Nye Thompson & UBERMORGEN, UNINVITED, 2020

An invisible networked super-organism oscillates between anxiety, lust, and horror. Described by the artists as ‘a radically new creature looking at the world and nothing makes sense,’ the synthetic organism apprehends the universe through millions of hallucinogenic virally abused (CCTV) sensors.
Thompson & UBERMORGEN’s life-form continually evolves by using human and machine learning. It defines its own existence and distributed agency through undergoing fear, instability, aggression, and vulnerability. UNINVITED can be experienced as a horror film, an online experience (web), and an installation (currently in the UK and Romania).

Alexis C. Madrigal: The Camera Knows Too Much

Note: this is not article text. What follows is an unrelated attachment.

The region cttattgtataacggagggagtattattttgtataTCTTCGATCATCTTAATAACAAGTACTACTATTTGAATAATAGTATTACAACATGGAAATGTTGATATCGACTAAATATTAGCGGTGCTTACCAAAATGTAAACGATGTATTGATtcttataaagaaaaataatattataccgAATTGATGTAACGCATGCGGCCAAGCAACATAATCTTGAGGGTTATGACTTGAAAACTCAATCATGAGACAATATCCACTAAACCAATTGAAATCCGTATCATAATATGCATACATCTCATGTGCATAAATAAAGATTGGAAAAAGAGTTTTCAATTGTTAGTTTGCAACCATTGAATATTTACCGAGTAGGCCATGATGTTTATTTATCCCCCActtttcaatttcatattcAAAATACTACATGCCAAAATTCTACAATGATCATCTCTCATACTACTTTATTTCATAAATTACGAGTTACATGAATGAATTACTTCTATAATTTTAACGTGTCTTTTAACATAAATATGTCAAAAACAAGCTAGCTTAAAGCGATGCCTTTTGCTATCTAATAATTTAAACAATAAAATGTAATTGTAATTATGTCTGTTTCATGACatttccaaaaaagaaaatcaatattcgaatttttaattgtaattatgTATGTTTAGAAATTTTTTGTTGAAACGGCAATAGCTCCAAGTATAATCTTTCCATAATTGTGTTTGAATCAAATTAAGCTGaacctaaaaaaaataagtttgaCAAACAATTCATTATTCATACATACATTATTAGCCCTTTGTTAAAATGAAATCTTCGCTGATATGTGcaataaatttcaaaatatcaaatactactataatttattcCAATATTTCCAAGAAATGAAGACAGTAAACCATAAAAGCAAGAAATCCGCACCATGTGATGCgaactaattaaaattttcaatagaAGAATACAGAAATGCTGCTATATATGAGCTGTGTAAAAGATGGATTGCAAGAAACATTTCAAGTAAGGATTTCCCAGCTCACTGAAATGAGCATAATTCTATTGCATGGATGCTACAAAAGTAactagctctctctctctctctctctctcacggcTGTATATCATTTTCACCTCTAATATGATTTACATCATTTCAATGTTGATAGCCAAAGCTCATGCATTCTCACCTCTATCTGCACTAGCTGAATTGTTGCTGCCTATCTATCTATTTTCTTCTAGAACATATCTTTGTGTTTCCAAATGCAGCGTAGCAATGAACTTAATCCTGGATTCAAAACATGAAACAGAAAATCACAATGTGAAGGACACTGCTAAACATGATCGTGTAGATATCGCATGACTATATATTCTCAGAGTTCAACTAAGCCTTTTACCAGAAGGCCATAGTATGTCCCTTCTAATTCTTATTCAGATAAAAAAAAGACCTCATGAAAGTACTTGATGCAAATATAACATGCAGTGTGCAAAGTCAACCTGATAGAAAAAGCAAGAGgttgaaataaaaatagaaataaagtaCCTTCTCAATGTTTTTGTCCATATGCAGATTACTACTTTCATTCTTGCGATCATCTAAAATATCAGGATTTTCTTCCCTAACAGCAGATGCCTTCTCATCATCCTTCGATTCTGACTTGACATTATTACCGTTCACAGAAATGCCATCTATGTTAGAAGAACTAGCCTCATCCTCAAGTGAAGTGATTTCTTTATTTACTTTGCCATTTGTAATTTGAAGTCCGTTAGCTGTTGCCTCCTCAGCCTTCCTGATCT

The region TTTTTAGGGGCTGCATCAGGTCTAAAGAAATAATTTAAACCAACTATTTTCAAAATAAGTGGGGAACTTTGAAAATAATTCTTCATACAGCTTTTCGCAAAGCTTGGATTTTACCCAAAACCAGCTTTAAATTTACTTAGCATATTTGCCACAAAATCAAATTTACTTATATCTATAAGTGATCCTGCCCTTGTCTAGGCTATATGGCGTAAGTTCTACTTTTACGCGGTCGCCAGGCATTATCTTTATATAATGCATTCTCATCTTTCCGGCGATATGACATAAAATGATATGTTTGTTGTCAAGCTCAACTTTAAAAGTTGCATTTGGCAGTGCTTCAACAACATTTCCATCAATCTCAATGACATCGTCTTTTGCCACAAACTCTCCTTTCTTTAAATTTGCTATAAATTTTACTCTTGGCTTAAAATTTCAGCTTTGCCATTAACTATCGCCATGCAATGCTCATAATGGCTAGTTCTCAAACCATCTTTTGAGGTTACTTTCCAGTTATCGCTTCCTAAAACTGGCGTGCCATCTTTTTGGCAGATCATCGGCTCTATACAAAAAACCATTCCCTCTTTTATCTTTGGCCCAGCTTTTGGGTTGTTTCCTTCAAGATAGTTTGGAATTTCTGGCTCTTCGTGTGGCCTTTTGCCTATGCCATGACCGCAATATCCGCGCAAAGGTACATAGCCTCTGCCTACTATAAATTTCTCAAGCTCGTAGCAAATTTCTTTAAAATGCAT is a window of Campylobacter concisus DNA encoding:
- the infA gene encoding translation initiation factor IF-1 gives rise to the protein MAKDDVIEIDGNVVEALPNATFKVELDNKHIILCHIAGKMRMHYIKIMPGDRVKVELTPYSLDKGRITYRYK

“The cameras know too much. All cameras capture information about the world—in the past, it was recorded by chemicals interacting with photons, and by definition, a photograph was one exposure, short or long, of a sensor to light. Now, under the hood, phone cameras pull information from multiple image inputs into one picture output, along with drawing on neural networks trained to understand the scenes they’re being pointed at. Using this other information as well as an individual exposure, the computer synthesizes the final image, ever more automatically and invisibly. […] Deepfakes are one way of melting reality; another is changing the simple phone photograph from a decent approximation of the reality we see with our eyes to something much different. It is ubiquitous and low temperature, but no less effective.” Alexis C. Madrigal, “No, You Don’t Really Look Like That. A guide to the new reality-melting technology in your phone’s camera’, in The Atlantic, December 18, 2018